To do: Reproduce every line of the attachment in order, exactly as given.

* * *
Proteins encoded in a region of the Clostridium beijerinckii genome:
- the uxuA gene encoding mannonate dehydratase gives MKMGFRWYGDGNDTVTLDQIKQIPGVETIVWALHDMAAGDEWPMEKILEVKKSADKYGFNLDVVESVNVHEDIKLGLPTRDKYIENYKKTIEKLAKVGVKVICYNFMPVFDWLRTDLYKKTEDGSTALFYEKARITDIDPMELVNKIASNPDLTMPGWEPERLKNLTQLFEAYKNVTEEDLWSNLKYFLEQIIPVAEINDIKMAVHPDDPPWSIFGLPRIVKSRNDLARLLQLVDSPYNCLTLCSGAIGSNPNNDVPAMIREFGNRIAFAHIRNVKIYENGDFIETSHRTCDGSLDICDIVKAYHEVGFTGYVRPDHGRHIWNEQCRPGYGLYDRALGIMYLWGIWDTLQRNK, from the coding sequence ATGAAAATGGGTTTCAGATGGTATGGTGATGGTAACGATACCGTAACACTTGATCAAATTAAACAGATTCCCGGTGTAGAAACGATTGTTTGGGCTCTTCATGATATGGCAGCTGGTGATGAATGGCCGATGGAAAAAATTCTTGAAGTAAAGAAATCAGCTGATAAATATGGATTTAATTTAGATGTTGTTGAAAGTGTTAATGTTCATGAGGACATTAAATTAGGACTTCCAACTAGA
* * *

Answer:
Proteins encoded in a region of the Clostridium beijerinckii genome:
- the uxuA gene encoding mannonate dehydratase gives MKMGFRWYGDGNDTVTLDQIKQIPGVETIVWALHDMAAGDEWPMEKILEVKKSADKYGFNLDVVESVNVHEDIKLGLPTRDKYIENYKKTIEKLAKVGVKVICYNFMPVFDWLRTDLYKKTEDGSTALFYEKARITDIDPMELVNKIASNPDLTMPGWEPERLKNLTQLFEAYKNVTEEDLWSNLKYFLEQIIPVAEINDIKMAVHPDDPPWSIFGLPRIVKSRNDLARLLQLVDSPYNCLTLCSGAIGSNPNNDVPAMIREFGNRIAFAHIRNVKIYENGDFIETSHRTCDGSLDICDIVKAYHEVGFTGYVRPDHGRHIWNEQCRPGYGLYDRALGIMYLWGIWDTLQRNK, from the coding sequence ATGAAAATGGGTTTCAGATGGTATGGTGATGGTAACGATACCGTAACACTTGATCAAATTAAACAGATTCCCGGTGTAGAAACGATTGTTTGGGCTCTTCATGATATGGCAGCTGGTGATGAATGGCCGATGGAAAAAATTCTTGAAGTAAAGAAATCAGCTGATAAATATGGATTTAATTTAGATGTTGTTGAAAGTGTTAATGTTCATGAGGACATTAAATTAGGACTTCCAACTAGA